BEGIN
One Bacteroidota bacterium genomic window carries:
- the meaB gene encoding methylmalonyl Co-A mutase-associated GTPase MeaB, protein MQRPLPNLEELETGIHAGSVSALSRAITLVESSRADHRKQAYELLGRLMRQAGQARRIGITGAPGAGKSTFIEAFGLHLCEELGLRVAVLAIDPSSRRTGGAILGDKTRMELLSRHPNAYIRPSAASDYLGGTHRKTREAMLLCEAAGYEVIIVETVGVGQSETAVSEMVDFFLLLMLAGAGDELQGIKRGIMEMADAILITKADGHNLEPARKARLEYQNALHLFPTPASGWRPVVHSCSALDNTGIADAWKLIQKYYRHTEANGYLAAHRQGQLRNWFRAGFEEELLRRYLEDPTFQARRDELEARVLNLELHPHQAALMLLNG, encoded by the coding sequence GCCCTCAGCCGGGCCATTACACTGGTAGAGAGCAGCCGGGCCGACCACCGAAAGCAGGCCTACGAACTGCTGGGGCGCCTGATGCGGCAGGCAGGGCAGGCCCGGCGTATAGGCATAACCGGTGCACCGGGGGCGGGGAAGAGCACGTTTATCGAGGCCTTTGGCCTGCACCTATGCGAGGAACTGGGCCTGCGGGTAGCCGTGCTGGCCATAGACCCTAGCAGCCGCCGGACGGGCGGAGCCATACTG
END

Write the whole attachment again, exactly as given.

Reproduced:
One Bacteroidota bacterium genomic window carries:
- the meaB gene encoding methylmalonyl Co-A mutase-associated GTPase MeaB, protein MQRPLPNLEELETGIHAGSVSALSRAITLVESSRADHRKQAYELLGRLMRQAGQARRIGITGAPGAGKSTFIEAFGLHLCEELGLRVAVLAIDPSSRRTGGAILGDKTRMELLSRHPNAYIRPSAASDYLGGTHRKTREAMLLCEAAGYEVIIVETVGVGQSETAVSEMVDFFLLLMLAGAGDELQGIKRGIMEMADAILITKADGHNLEPARKARLEYQNALHLFPTPASGWRPVVHSCSALDNTGIADAWKLIQKYYRHTEANGYLAAHRQGQLRNWFRAGFEEELLRRYLEDPTFQARRDELEARVLNLELHPHQAALMLLNG, encoded by the coding sequence GCCCTCAGCCGGGCCATTACACTGGTAGAGAGCAGCCGGGCCGACCACCGAAAGCAGGCCTACGAACTGCTGGGGCGCCTGATGCGGCAGGCAGGGCAGGCCCGGCGTATAGGCATAACCGGTGCACCGGGGGCGGGGAAGAGCACGTTTATCGAGGCCTTTGGCCTGCACCTATGCGAGGAACTGGGCCTGCGGGTAGCCGTGCTGGCCATAGACCCTAGCAGCCGCCGGACGGGCGGAGCCATACTG